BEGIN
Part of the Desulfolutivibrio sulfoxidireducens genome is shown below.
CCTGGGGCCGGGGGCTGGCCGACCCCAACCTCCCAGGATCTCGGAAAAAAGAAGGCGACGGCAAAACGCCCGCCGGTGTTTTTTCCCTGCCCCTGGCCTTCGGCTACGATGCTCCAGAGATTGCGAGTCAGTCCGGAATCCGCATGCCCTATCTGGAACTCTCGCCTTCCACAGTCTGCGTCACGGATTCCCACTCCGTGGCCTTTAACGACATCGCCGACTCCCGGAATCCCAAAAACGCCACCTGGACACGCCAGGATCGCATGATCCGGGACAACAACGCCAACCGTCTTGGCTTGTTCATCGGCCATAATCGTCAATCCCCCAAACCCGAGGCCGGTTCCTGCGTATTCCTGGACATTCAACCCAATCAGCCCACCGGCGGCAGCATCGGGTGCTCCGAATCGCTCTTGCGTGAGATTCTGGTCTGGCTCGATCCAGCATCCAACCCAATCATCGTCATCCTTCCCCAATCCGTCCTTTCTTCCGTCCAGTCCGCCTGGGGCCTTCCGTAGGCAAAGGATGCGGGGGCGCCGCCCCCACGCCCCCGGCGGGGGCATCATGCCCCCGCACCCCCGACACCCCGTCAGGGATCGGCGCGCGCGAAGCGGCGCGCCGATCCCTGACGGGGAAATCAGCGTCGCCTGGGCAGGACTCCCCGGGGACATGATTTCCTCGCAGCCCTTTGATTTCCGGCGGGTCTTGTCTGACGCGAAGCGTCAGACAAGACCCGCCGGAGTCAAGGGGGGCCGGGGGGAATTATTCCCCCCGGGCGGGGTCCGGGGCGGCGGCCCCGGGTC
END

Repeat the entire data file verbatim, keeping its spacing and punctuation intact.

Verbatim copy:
Part of the Desulfolutivibrio sulfoxidireducens genome is shown below.
CCTGGGGCCGGGGGCTGGCCGACCCCAACCTCCCAGGATCTCGGAAAAAAGAAGGCGACGGCAAAACGCCCGCCGGTGTTTTTTCCCTGCCCCTGGCCTTCGGCTACGATGCTCCAGAGATTGCGAGTCAGTCCGGAATCCGCATGCCCTATCTGGAACTCTCGCCTTCCACAGTCTGCGTCACGGATTCCCACTCCGTGGCCTTTAACGACATCGCCGACTCCCGGAATCCCAAAAACGCCACCTGGACACGCCAGGATCGCATGATCCGGGACAACAACGCCAACCGTCTTGGCTTGTTCATCGGCCATAATCGTCAATCCCCCAAACCCGAGGCCGGTTCCTGCGTATTCCTGGACATTCAACCCAATCAGCCCACCGGCGGCAGCATCGGGTGCTCCGAATCGCTCTTGCGTGAGATTCTGGTCTGGCTCGATCCAGCATCCAACCCAATCATCGTCATCCTTCCCCAATCCGTCCTTTCTTCCGTCCAGTCCGCCTGGGGCCTTCCGTAGGCAAAGGATGCGGGGGCGCCGCCCCCACGCCCCCGGCGGGGGCATCATGCCCCCGCACCCCCGACACCCCGTCAGGGATCGGCGCGCGCGAAGCGGCGCGCCGATCCCTGACGGGGAAATCAGCGTCGCCTGGGCAGGACTCCCCGGGGACATGATTTCCTCGCAGCCCTTTGATTTCCGGCGGGTCTTGTCTGACGCGAAGCGTCAGACAAGACCCGCCGGAGTCAAGGGGGGCCGGGGGGAATTATTCCCCCCGGGCGGGGTCCGGGGCGGCGGCCCCGGGTC